Asher recited Joyce Kilmer’s poem, “Trees.” Reier read a passage from Herman Hesse’s work, “Trees — Reflections and Poems.” Gaier discussed the process the committee used to select Shelby County’s bicentennial tree.

Shelby County Commissioner Tony Bornhorst read a proclamation about the event. Bornhorst and Commissioner Bob Guillozet planted the white oak.

“Bob and I want to thank the Official Bicentennial Tree Subcommittee for their efforts in selecting the tree, and putting together this ceremony today,” said Mike Barhorst, Sidney mayor and co-chairman of the bicentennial committee. “We especially want to thank Joe White Landscaping for selecting and planting this tree. In addition to the tree planted here, bicentennial trees are being planted at all the county high schools and at Fairhaven.

“Jason Weigandt Landscaping is planting trees at Fairlawn, Houston, Russia, Jackson Center and Tawawa Park. Gehret Landscaping is planting the tree at Fort Loramie High School. Progreen is planting the tree at Botkins High School. Dicke Lawn Service is planting the tree at Anna High School. Shelby Landscaping is planting the tree at Fairhaven,” said Barhorst.

“Each tree will have a plaque, provided by the Bicentennial Committee, placed near the tree so that future generations will know that the tree was planted as part of Shelby County’s bicentennial celebration. Some of the schools as well as Fairhaven are planning their own tree planting ceremonies,” he said.

Sidney United Methodist Church’s Men’s Assemble sang “America the Beautiful” to conclude the ceremony.

Wendi Van Buren, left to right, Ohio Department of Natural Resources representative, and Shelby County Commissioners Bob Guillozet and Tony Bornhorst mulch a tree during a ceremony marking the planting of the Shelby County Bicentennial Tree on the courtsquare Saturday, Oct. 5. The tree was a white oak.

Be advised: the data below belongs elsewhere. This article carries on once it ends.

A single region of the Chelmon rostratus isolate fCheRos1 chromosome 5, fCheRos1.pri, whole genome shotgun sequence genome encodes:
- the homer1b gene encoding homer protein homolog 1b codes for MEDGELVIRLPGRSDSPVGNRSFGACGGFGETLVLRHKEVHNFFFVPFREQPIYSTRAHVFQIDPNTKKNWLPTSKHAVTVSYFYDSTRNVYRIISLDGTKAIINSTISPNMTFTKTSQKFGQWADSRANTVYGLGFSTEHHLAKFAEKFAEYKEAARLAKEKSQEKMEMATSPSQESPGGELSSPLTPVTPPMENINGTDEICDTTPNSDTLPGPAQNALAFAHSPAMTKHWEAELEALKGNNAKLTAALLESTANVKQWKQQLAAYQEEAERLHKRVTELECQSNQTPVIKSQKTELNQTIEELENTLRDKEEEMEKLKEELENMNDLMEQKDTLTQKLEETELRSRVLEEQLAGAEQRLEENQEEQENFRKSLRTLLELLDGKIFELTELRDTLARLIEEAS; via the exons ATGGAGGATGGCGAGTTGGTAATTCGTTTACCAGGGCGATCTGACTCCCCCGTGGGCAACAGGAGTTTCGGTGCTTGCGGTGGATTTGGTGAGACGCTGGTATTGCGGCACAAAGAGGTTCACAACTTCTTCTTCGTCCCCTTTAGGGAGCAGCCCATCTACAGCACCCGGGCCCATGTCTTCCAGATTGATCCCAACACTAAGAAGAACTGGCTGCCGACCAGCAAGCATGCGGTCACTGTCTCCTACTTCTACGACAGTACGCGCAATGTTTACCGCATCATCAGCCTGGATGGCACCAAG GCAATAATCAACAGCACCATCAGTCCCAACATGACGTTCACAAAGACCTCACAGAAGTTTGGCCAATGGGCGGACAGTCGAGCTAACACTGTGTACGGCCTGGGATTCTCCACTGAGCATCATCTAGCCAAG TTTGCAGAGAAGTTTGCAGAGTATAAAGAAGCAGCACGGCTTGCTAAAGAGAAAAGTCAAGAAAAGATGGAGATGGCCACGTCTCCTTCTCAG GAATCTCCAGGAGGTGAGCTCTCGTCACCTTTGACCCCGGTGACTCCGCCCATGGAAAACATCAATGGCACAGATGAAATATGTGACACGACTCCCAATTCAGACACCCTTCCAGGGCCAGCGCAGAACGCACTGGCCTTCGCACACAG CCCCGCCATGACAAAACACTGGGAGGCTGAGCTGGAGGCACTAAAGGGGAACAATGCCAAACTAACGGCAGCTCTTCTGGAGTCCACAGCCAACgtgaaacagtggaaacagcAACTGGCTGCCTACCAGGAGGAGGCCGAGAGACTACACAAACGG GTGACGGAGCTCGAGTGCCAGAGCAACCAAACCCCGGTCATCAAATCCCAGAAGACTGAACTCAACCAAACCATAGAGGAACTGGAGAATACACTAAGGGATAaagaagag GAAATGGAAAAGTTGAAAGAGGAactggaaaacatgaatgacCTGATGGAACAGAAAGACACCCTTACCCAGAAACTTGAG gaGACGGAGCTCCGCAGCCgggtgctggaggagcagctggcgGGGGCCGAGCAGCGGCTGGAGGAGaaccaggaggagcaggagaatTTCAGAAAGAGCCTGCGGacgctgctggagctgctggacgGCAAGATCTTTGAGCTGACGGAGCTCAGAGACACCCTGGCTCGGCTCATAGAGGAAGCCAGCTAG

https://www.sidneydailynews.com/wp-content/uploads/sites/47/2019/10/web1_SDN100819TreePlanting-1.jpgWendi Van Buren, left to right, Ohio Department of Natural Resources representative, and Shelby County Commissioners Bob Guillozet and Tony Bornhorst mulch a tree during a ceremony marking the planting of the Shelby County Bicentennial Tree on the courtsquare Saturday, Oct. 5. The tree was a white oak. Amy Chupp | Sidney Daily News

Facts about the white oak tree

• Native to Shelby County, Ohio

• Habitat includes dry upland slopes and well drained bottomlands

• As an important food source, white oak acorns develop each year with a light gray cap and light brown oblong 1-inch nut. It germinates in the fall after dropping to the ground. The acorns are small relative to most oaks, but are a valuable wildlife food, notably for turkeys, wood ducks, pheasants, grackles, jays, nuthatches, thrushes, woodpeckers, rabbits, squirrels, and deer.

• Oaks support 518 native species of lepidoptera

• Wood is used for furniture, flooring, and specialty items such as wine and whiskey barrels which gives Quercus alba its other common name Stave Oak.

• Used for shipbuilding in colonial times.

• Used as medication by Native Americans

• Largest known white oak specimen has a circumference of 32 feet and grew in the Wye Oak State Park, Talbot County, Maryland. It was estimated to be over 450 years old when it fell during a storm on June 6, 2002.